California Typewriter

Review: California Typewriter

Score: B+

Director: Doug Nichol

Cast: Tom Hanks, John Mayer, San Shepard, Darren Weshler

Running Time: 103 Minutes

Rated: NR

California Typewriter follows the lives of a variety of individuals as they all discuss a similar passion – the typewriter.

As odd as it might sound, the topic at hand proves to be a fascinating one to delve into.   While the PC and laptop replaced the typewriter; the typewriter is making a small come back because, as John Mayer puts it, it gives you a palpable outcome right then and there. While we move forward with our technology, sometimes its good to reach back and hold on to old technology. It has tangibility to it. It brings things to life in ways that the computer just can’t. The typewriter is really a beautiful thing.

Watching the likes of Sam Shepard and Tom Hanks delve into what makes the typewriter beautiful allows this documentary to become all the more special. Hanks discusses the sound that the different machines make, Shepard shows how the typewriter brings words to life in ways nothing else can; this documentary is done with such passion that it deserves a repeat watching.

Shepard even compares the process of loading paper to “saddling a horse” (seriously, watching him speak is poetry in motion) and The Boston Typewriter Orchestra shows that you can literally make music with these wondrous machines, a feat that is both impressive and inspiring.

Outside of the famous contributors the film also follows California Typewriter, a typewriter store outside of Berkley that sells and repairs the machine. The film also catches up with Jeremy Mayes, an artist who creates statues out of old, discarded typewriters. While typewriters have become something of a relic, many are hoping that it can have the same resurgence as the record player, another older tech machine that is currently experiencing a tremendous comeback.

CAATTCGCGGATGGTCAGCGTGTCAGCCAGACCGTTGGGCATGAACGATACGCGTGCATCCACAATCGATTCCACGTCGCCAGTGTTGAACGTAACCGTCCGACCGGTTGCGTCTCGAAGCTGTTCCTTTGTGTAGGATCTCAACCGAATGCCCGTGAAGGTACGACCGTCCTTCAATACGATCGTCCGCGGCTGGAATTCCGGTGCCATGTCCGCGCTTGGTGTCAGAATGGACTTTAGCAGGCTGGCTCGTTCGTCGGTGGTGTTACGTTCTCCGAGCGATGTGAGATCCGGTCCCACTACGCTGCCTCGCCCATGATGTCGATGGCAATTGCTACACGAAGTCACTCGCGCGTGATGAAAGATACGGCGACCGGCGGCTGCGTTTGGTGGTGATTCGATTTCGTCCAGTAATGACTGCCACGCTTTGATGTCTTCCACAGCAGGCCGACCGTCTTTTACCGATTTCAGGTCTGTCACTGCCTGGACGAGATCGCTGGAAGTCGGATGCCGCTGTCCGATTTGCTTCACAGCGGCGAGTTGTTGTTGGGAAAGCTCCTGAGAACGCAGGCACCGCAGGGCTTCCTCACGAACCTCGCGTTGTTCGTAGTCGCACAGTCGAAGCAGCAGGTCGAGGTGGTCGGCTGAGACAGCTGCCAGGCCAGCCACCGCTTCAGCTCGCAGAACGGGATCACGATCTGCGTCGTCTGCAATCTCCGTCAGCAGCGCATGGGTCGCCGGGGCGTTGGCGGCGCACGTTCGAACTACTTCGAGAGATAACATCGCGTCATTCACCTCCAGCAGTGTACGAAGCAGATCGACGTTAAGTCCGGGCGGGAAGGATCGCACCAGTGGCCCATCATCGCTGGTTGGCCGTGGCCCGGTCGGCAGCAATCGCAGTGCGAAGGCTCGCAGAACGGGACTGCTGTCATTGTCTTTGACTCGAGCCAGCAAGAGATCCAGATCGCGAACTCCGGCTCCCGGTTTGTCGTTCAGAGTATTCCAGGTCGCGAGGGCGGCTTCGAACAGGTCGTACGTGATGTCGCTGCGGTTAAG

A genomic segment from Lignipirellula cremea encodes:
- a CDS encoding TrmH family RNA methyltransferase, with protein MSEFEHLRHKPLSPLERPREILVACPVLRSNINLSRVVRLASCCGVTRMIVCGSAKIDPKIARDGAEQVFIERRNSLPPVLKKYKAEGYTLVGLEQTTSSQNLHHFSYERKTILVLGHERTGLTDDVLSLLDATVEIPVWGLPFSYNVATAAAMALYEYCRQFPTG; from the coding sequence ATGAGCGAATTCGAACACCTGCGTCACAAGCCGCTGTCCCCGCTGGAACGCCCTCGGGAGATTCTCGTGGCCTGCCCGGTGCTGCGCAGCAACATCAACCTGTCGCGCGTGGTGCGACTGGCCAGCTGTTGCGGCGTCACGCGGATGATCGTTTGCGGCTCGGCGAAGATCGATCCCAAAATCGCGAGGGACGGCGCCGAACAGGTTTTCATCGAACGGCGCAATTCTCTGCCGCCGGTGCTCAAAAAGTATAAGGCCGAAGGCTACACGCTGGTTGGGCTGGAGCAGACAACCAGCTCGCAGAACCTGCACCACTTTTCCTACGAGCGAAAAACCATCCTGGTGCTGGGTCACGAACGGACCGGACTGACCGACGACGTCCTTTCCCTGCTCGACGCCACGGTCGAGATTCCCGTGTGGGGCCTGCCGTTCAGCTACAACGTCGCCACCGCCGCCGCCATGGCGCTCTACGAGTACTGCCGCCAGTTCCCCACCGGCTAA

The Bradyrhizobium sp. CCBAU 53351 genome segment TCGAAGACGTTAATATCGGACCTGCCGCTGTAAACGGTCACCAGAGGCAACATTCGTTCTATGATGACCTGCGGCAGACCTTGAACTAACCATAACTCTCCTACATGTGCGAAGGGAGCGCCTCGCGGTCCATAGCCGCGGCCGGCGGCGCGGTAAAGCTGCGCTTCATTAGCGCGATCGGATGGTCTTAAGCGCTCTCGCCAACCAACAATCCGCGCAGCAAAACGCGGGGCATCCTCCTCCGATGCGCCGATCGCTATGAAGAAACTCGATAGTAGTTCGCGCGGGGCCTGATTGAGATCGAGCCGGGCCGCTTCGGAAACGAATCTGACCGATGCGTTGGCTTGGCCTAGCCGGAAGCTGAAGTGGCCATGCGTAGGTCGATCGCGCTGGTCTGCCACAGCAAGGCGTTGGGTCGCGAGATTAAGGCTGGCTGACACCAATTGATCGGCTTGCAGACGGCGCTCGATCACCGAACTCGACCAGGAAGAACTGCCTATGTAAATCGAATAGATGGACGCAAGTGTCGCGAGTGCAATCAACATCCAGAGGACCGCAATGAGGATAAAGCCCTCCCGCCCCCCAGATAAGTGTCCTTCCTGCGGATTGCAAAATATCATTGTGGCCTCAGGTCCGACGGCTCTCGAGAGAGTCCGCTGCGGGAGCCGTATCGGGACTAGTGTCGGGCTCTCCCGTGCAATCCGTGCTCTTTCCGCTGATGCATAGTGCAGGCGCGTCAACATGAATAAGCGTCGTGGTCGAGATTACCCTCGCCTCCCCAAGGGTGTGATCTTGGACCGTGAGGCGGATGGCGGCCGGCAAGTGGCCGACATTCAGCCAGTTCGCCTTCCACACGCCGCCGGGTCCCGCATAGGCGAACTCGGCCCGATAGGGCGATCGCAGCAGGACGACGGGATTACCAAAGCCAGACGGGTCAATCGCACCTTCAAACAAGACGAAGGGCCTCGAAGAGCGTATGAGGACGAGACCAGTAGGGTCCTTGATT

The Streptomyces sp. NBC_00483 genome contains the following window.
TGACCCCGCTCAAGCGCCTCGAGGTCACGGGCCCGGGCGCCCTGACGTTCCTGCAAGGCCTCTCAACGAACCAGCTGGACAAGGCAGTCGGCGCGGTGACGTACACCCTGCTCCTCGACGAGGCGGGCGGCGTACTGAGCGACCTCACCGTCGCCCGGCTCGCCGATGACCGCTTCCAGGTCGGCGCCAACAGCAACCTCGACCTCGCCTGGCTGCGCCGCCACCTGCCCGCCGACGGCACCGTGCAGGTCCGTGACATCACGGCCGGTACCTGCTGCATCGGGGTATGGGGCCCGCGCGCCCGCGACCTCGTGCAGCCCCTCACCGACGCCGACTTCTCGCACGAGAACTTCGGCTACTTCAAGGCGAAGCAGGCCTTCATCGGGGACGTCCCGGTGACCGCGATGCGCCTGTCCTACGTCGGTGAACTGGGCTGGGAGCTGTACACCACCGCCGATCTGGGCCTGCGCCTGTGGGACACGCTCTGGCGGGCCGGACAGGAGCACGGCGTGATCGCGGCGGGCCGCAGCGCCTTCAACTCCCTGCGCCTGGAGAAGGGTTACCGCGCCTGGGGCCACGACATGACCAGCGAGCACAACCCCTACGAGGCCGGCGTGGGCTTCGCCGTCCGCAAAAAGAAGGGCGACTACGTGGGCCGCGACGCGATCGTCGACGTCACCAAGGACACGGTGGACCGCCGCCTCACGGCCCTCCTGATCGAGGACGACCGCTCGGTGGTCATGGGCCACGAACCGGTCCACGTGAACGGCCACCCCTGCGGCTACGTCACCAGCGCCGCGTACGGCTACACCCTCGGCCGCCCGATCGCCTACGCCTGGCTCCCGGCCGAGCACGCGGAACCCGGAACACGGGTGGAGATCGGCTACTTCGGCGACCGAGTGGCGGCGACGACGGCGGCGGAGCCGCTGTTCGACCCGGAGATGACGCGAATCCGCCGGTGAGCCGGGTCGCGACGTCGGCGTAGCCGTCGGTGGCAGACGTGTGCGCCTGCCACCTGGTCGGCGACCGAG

After visiting the Rock n’ Roll hall of fame singer/songwriter John Mayer makes a fantastic observation, noticing that all those wonderful, memorable lyrics that were hand written and/or typed are preserved in a way that cannot be done digitally. They have scratch-outs and notes and everything else that takes you inside the thought process.

The point of a documentary is to make you think and, on occasion, act. In the case of California Typewriter, it prompts me to look at typewriters online. The film’s connection to both the past and possible future is crazy as you reflect on the connection between the typewriter and creativity. In a surprising way it forces you to think, which is above all else the true sign of a fantastic documentary.

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About Robert Bexar II

Robert Bexar II

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